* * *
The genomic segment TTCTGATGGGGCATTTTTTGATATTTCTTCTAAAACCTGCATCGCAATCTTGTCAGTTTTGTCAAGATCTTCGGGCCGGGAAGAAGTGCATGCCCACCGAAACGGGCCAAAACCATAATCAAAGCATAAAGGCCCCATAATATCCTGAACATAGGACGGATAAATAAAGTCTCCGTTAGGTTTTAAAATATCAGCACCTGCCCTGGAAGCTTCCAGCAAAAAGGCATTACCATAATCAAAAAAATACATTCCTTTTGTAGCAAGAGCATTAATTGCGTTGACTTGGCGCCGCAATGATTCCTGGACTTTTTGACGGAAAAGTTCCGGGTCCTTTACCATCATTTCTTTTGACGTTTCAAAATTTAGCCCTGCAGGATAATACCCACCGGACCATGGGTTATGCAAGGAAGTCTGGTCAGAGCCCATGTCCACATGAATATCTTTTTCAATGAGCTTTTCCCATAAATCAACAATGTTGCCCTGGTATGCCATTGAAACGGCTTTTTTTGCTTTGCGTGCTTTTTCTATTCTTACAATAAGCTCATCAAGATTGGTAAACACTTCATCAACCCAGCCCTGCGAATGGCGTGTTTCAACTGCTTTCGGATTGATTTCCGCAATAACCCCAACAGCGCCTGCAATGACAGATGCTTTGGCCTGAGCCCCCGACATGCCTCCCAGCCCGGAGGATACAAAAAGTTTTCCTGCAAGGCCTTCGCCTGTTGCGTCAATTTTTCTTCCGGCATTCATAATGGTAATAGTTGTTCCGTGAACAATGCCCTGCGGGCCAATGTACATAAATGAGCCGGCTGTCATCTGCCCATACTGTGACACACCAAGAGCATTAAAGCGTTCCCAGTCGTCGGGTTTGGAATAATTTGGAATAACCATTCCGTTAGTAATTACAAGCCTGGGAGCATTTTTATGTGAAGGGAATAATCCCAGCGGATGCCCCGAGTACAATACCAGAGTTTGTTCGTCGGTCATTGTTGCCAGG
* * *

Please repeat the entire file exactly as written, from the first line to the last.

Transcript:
The genomic segment TTCTGATGGGGCATTTTTTGATATTTCTTCTAAAACCTGCATCGCAATCTTGTCAGTTTTGTCAAGATCTTCGGGCCGGGAAGAAGTGCATGCCCACCGAAACGGGCCAAAACCATAATCAAAGCATAAAGGCCCCATAATATCCTGAACATAGGACGGATAAATAAAGTCTCCGTTAGGTTTTAAAATATCAGCACCTGCCCTGGAAGCTTCCAGCAAAAAGGCATTACCATAATCAAAAAAATACATTCCTTTTGTAGCAAGAGCATTAATTGCGTTGACTTGGCGCCGCAATGATTCCTGGACTTTTTGACGGAAAAGTTCCGGGTCCTTTACCATCATTTCTTTTGACGTTTCAAAATTTAGCCCTGCAGGATAATACCCACCGGACCATGGGTTATGCAAGGAAGTCTGGTCAGAGCCCATGTCCACATGAATATCTTTTTCAATGAGCTTTTCCCATAAATCAACAATGTTGCCCTGGTATGCCATTGAAACGGCTTTTTTTGCTTTGCGTGCTTTTTCTATTCTTACAATAAGCTCATCAAGATTGGTAAACACTTCATCAACCCAGCCCTGCGAATGGCGTGTTTCAACTGCTTTCGGATTGATTTCCGCAATAACCCCAACAGCGCCTGCAATGACAGATGCTTTGGCCTGAGCCCCCGACATGCCTCCCAGCCCGGAGGATACAAAAAGTTTTCCTGCAAGGCCTTCGCCTGTTGCGTCAATTTTTCTTCCGGCATTCATAATGGTAATAGTTGTTCCGTGAACAATGCCCTGCGGGCCAATGTACATAAATGAGCCGGCTGTCATCTGCCCATACTGTGACACACCAAGAGCATTAAAGCGTTCCCAGTCGTCGGGTTTGGAATAATTTGGAATAACCATTCCGTTAGTAATTACAAGCCTGGGAGCATTTTTATGTGAAGGGAATAATCCCAGCGGATGCCCCGAGTACAATACCAGAGTTTGTTCGTCGGTCATTGTTGCCAGG